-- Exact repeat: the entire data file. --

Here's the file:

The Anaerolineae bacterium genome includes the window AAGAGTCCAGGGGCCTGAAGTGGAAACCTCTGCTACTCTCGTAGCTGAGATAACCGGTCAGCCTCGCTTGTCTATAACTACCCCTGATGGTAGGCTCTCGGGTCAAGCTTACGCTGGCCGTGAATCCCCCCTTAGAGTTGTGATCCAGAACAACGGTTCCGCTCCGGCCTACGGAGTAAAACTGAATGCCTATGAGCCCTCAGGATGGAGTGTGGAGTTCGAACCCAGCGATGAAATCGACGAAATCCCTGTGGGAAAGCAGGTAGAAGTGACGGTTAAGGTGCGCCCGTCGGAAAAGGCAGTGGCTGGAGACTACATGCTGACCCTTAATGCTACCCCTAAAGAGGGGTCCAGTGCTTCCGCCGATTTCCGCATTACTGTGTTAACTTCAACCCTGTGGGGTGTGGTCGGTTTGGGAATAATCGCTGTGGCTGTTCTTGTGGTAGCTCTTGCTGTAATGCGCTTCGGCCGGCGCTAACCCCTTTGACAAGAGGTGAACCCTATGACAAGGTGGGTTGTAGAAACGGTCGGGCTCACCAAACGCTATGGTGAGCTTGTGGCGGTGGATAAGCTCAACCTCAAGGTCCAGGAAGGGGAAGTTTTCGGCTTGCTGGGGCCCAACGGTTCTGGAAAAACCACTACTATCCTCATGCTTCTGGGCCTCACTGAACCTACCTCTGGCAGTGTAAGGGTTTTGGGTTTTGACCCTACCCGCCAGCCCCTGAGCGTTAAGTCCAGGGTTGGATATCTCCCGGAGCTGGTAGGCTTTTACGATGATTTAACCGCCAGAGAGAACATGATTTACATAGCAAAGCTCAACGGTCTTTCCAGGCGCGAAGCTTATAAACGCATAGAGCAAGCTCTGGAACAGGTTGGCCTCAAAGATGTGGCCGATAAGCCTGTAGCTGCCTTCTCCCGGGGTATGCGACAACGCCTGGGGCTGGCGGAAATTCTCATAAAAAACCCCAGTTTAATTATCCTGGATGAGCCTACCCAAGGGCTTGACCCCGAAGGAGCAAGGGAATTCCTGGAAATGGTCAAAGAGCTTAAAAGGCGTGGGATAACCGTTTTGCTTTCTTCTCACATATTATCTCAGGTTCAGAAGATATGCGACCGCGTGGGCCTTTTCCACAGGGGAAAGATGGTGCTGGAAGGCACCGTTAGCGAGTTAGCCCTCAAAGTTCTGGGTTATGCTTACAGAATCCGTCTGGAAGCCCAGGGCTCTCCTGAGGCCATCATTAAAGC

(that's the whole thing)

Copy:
The Anaerolineae bacterium genome includes the window AAGAGTCCAGGGGCCTGAAGTGGAAACCTCTGCTACTCTCGTAGCTGAGATAACCGGTCAGCCTCGCTTGTCTATAACTACCCCTGATGGTAGGCTCTCGGGTCAAGCTTACGCTGGCCGTGAATCCCCCCTTAGAGTTGTGATCCAGAACAACGGTTCCGCTCCGGCCTACGGAGTAAAACTGAATGCCTATGAGCCCTCAGGATGGAGTGTGGAGTTCGAACCCAGCGATGAAATCGACGAAATCCCTGTGGGAAAGCAGGTAGAAGTGACGGTTAAGGTGCGCCCGTCGGAAAAGGCAGTGGCTGGAGACTACATGCTGACCCTTAATGCTACCCCTAAAGAGGGGTCCAGTGCTTCCGCCGATTTCCGCATTACTGTGTTAACTTCAACCCTGTGGGGTGTGGTCGGTTTGGGAATAATCGCTGTGGCTGTTCTTGTGGTAGCTCTTGCTGTAATGCGCTTCGGCCGGCGCTAACCCCTTTGACAAGAGGTGAACCCTATGACAAGGTGGGTTGTAGAAACGGTCGGGCTCACCAAACGCTATGGTGAGCTTGTGGCGGTGGATAAGCTCAACCTCAAGGTCCAGGAAGGGGAAGTTTTCGGCTTGCTGGGGCCCAACGGTTCTGGAAAAACCACTACTATCCTCATGCTTCTGGGCCTCACTGAACCTACCTCTGGCAGTGTAAGGGTTTTGGGTTTTGACCCTACCCGCCAGCCCCTGAGCGTTAAGTCCAGGGTTGGATATCTCCCGGAGCTGGTAGGCTTTTACGATGATTTAACCGCCAGAGAGAACATGATTTACATAGCAAAGCTCAACGGTCTTTCCAGGCGCGAAGCTTATAAACGCATAGAGCAAGCTCTGGAACAGGTTGGCCTCAAAGATGTGGCCGATAAGCCTGTAGCTGCCTTCTCCCGGGGTATGCGACAACGCCTGGGGCTGGCGGAAATTCTCATAAAAAACCCCAGTTTAATTATCCTGGATGAGCCTACCCAAGGGCTTGACCCCGAAGGAGCAAGGGAATTCCTGGAAATGGTCAAAGAGCTTAAAAGGCGTGGGATAACCGTTTTGCTTTCTTCTCACATATTATCTCAGGTTCAGAAGATATGCGACCGCGTGGGCCTTTTCCACAGGGGAAAGATGGTGCTGGAAGGCACCGTTAGCGAGTTAGCCCTCAAAGTTCTGGGTTATGCTTACAGAATCCGTCTGGAAGCCCAGGGCTCTCCTGAGGCCATCATTAAAGC